- Head of research group
Our group is interested in the cytoskeleton of primary human cells, especially of monocytic and endothelial cells. We study the dynamic regulation of the actin and tubulin cytoskeletons in the context of cell adhesion, migration, invasion and phagocytosis. These cellular functions are based on closely regulated and spatially restricted reorganization of the cytoskeleton, and play critical roles during physiological or pathological processes such as diapedesis, wound healing, metastasis, or uptake of pathogens.A detailed study of the molecular mechanisms underlying cytoskeletal dynamics is, therefore, essential for a better understanding of these processes and for the development of specific tools for their therapeutic modulation. Our projects focus on various model systems, which address different aspects of cell adhesion, migration, invasion or phagocytosis, and are all critically regulated by actin and tubulin turnover.
Macrophage adhesion and migration
Influence of actin-associated proteins in the turnover of podosomal adhesions.
Podosomes are actin-rich adhesions of macrophages and other cell types that play important roles in cell migration and invasion. Podosomes are multifunctional organelles that impact on multiple cell functions such as adhesion, matrix degradation, or rigidity and topology sensing. Comparable to other adhesion structures, the podosome proteome is highly complex, with over 200 potential components. We study the role of selected proteins on formation, architecture and dynamics of podosomes in primary human macrophages.
Cytoskeletal cooperation at podosomes
Dynamic regulation of actin-dependent podosomes by microtubules and molecular motor proteins.
Formation and turnover of podosomes depends on the localized delivery of components and regulators by microtubule-based transport processes. Podosomes are thus an ideal system to study the interconnection between the actin and microtubule cytoskeletons. We are particularly interested in the impact of various motor proteins of the kinesin protein family that all regulate different aspects of podosome biology.
Regulation of cell invasion
Intracellular trafficking of matrix metalloproteinases and their influence on extracellular matrix degradation.
Invasive migration is a key ability of cells in both physiological and pathological scenarios, including migration of immune cells to sites of infection and dissemination of cancer cells during metastasis. Matrix metalloproteinases (MMPs) are important enzymes that mediate proteolysis-based invasion of cells. In this project, we study the intracellular trafficking pathways of MMPs and the effect of trafficking regulators on MMP-based degradation of the extracellular matrix. For this, we use both 2D and 3D models of cell invasion.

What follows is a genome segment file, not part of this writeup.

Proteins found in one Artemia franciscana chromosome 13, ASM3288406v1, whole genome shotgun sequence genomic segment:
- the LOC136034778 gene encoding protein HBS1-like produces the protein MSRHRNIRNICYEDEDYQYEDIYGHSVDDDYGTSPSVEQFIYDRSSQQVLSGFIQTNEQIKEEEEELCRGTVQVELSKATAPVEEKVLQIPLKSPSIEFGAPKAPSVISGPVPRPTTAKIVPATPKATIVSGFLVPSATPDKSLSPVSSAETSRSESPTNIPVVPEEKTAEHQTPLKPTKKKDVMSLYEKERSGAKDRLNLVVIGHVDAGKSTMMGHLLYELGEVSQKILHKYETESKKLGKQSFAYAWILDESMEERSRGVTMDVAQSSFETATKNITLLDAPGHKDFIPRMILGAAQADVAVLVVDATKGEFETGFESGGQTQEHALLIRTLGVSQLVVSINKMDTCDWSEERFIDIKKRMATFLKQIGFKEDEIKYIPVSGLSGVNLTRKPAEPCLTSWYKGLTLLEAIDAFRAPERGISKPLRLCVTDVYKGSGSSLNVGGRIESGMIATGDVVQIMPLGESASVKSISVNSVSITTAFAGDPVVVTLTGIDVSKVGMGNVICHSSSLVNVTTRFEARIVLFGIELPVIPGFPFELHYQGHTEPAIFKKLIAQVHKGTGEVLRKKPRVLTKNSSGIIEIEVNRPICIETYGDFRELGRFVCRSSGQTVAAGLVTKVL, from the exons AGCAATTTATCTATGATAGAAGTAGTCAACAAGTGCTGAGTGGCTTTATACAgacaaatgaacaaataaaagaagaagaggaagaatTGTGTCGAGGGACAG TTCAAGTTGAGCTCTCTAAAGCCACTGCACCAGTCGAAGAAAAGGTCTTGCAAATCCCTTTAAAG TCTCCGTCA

Processing of pathogens by immune cells
Uptake and intracellular processing of Borrelia burgdorferi by human macrophages and dendritic cells.
Borrelia burgdorferi is the causative agent of Lyme disease, a multisystemic disorder affecting skin, joints and nervous system. Macrophages and dendritic cells are among the first immune cells to encounter infecting borreliae in the body. Internalization and elimination of borreliae by these cells is thus decisive for the outcome of a respective infection. We study the uptake and intracellular processing of borreliae by immune cells, aiming for a better understanding of the respective molecular processes.
Regulation of endothelial integrity
Role of RhoGTPase effectors and actin-associated proteins in the dynamic formation of cell-cell contacts.
The integrity of the endothelial monolayer is essential for the maintenance of the blood-vessel barrier. Opening and closure of contacts between endothelial cells regulate the efflux of fluid and transmigration of blood cells into surrounding tissues. Fine-tuned control of cell junction dynamics by regulating the interplay of constituent proteins is therefore essential for endothelial functions. We study the role of actin-based processes proteins in the dynamic regulation of cell-cell contacts in both physiological and pathological settings.
Staff • Group Linder
- PhD student
- Medical-technical assistant
- PhD student
- PhD student
- MD student
- MD student
Current research activities are funded by the Deutsche Forschungsgemeinschaft (LI 925/3-2, LI925/2-2, LI952/4-1 and GRK 1459),
and the Wilhelm Sander-Stiftung
The Invadosome Consortium is an open network of laboratories interested in cell adhesion and tissue invasion.The Tissue Transmigration Training Network is a consortium of European labs, which is funded by the 7th Framework Program of the European Commission. The network is focused on the training of young researchers in innvovative methods and topics in invasive cell migration.